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Environment

Study could determine future of Idaho's residential solar rates

Six solar panels sit on a red-shingled roof of a house.
Michael Coghlan
/
Flickr Creative Commons

An upcoming study by Idaho Power could determine how much the utility will credit people who produce extra solar energy and send it back to the electric grid.

The Idaho Public Utility Commission gave Idaho Power the go-ahead to study net metering – specifically, the costs and benefits of extra energy produced by customers using their own solar panels.

“One of the core things being studied for the new program is whether there should be a difference between what you pay to consume and the value of that export from your roof,” said Ben Otto, an energy associate with the Idaho Conservation League.

People who already had rooftop panels before a 2019 PUC ruling are able to sell solar power back to the grid at the retail rate of electricity.

But Idaho Power has been fighting for this arrangement to change for recent and new customers. Communication Specialist Jordan Rodriguez argued those users aren’t paying their fair share of the utility’s maintenance and distribution costs.

“We are looking to make some updates to those policies to try to make it just a little more fair and balanced for all our customers,” he said.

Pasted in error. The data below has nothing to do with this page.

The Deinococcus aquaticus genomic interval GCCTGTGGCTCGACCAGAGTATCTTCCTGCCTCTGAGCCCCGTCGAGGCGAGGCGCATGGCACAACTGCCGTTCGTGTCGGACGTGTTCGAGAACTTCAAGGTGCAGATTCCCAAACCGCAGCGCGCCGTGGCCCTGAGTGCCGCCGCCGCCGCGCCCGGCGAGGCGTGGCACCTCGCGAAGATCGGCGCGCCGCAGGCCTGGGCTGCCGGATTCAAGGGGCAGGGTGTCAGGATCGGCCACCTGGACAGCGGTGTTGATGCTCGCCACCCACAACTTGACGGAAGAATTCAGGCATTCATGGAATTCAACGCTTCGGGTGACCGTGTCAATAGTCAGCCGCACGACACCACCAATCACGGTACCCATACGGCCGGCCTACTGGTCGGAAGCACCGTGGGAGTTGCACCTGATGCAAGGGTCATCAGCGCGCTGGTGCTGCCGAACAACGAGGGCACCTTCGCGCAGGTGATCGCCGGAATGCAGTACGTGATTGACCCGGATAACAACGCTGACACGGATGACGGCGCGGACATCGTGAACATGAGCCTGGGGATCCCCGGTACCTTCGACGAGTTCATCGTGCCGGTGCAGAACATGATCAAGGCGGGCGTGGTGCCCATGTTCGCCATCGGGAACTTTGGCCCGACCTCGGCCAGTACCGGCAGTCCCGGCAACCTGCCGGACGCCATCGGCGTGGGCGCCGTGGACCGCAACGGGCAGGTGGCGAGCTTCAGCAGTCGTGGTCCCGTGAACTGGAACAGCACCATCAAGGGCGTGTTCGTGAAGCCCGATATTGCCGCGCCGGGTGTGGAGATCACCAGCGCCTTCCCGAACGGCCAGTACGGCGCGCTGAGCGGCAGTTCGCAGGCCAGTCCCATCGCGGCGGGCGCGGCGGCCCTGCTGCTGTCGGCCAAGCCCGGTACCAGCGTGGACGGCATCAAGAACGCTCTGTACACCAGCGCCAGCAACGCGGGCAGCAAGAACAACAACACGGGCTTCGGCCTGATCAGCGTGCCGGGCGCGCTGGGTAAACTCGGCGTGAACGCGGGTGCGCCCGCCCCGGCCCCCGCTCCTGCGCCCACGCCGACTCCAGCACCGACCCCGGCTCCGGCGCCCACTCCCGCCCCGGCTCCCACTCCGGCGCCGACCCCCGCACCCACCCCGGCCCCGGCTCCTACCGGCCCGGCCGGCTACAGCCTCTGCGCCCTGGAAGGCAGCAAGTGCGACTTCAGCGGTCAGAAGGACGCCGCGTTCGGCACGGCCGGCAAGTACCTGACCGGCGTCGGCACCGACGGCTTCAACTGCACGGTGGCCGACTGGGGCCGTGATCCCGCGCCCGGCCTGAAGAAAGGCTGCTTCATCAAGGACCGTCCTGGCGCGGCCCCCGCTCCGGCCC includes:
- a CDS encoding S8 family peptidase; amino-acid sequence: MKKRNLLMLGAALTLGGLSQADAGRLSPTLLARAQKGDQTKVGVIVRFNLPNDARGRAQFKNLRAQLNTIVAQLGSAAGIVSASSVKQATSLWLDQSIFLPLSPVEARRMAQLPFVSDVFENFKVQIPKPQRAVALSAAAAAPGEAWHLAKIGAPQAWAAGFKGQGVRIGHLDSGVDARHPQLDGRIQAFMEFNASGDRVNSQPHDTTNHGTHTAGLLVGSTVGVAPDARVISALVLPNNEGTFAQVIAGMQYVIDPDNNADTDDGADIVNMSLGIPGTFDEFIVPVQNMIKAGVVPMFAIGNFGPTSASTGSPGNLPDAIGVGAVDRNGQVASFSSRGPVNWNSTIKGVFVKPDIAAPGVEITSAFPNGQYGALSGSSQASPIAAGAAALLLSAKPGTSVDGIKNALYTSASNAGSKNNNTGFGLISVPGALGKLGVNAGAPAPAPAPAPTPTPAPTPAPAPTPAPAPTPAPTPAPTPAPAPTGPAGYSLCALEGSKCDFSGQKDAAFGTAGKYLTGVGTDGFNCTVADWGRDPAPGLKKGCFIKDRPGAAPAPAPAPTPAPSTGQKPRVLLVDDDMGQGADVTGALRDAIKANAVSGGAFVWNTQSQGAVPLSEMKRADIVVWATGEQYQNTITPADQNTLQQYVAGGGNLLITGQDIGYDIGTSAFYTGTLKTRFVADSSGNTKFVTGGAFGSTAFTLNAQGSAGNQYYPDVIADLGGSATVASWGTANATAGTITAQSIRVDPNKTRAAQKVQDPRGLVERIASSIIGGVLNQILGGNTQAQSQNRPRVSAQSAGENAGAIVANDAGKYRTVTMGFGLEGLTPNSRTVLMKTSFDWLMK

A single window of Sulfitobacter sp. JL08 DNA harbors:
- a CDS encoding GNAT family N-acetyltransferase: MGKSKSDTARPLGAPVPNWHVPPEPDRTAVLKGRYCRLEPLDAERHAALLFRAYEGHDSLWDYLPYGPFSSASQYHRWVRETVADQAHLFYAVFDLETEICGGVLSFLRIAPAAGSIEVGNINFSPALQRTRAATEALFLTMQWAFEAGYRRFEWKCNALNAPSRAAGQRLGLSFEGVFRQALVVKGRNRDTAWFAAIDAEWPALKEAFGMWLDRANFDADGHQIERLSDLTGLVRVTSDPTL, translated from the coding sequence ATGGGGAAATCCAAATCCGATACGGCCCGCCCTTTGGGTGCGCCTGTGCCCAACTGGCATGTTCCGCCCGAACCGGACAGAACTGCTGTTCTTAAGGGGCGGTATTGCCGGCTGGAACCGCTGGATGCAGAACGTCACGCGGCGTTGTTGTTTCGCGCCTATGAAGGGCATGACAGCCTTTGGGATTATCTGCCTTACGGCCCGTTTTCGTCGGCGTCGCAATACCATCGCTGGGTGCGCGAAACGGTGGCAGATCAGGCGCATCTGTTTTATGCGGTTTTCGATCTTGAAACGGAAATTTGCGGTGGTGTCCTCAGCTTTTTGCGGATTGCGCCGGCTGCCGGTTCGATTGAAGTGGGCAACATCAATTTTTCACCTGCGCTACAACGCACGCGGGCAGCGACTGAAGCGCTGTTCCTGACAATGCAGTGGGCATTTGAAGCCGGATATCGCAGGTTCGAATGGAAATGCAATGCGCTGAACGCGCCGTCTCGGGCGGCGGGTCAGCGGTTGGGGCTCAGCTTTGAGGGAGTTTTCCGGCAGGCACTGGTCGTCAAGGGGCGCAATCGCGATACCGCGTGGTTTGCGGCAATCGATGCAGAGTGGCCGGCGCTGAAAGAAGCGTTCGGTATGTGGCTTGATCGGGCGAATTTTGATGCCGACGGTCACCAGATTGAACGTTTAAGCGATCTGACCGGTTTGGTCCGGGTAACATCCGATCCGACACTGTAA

The study, which Idaho Power hopes to conduct next year, will help the commission come up with a new plan for compensating solar producers. The board is taking comments on the study’s design through the end of this month.

The Idaho chapter of the Sierra Club commented that Idaho Power’s proposed framework to study the “environmental benefits” of solar energy production was vague.

It said in comparison, the study completed by the utility Rocky Mountain Power, which covers parts of eastern Idaho, took into account the value of solar “to local public health and safety from reduced local impacts of global warming such as reduced extreme temperatures, reduced snowpack variation, reduced wildfire risk, and other impacts.”

Similarly, Otto said the Idaho Conservation League would like the study to examine the benefits of producing energy locally, versus far away, and the benefits of producing clean versus “dirty” energy.

Some advocates have also called for the study to be completed by an independent third party; as of now, the PUC has instructed Idaho Power to conduct it.

Find reporter Rachel Cohen on Twitter @racheld_cohen

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